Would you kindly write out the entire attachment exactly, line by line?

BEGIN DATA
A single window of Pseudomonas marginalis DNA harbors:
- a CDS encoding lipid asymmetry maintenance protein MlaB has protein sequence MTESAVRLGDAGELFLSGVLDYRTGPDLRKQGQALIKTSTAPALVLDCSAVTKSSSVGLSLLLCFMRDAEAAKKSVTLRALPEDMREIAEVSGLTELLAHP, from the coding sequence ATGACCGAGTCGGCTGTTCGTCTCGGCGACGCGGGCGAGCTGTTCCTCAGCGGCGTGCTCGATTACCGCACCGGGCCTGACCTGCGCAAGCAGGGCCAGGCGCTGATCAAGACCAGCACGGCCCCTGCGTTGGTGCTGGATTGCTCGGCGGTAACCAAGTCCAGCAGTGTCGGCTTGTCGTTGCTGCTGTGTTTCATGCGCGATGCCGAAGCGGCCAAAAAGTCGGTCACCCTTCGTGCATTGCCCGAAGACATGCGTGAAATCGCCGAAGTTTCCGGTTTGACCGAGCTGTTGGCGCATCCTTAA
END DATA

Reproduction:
A single window of Pseudomonas marginalis DNA harbors:
- a CDS encoding lipid asymmetry maintenance protein MlaB has protein sequence MTESAVRLGDAGELFLSGVLDYRTGPDLRKQGQALIKTSTAPALVLDCSAVTKSSSVGLSLLLCFMRDAEAAKKSVTLRALPEDMREIAEVSGLTELLAHP, from the coding sequence ATGACCGAGTCGGCTGTTCGTCTCGGCGACGCGGGCGAGCTGTTCCTCAGCGGCGTGCTCGATTACCGCACCGGGCCTGACCTGCGCAAGCAGGGCCAGGCGCTGATCAAGACCAGCACGGCCCCTGCGTTGGTGCTGGATTGCTCGGCGGTAACCAAGTCCAGCAGTGTCGGCTTGTCGTTGCTGCTGTGTTTCATGCGCGATGCCGAAGCGGCCAAAAAGTCGGTCACCCTTCGTGCATTGCCCGAAGACATGCGTGAAATCGCCGAAGTTTCCGGTTTGACCGAGCTGTTGGCGCATCCTTAA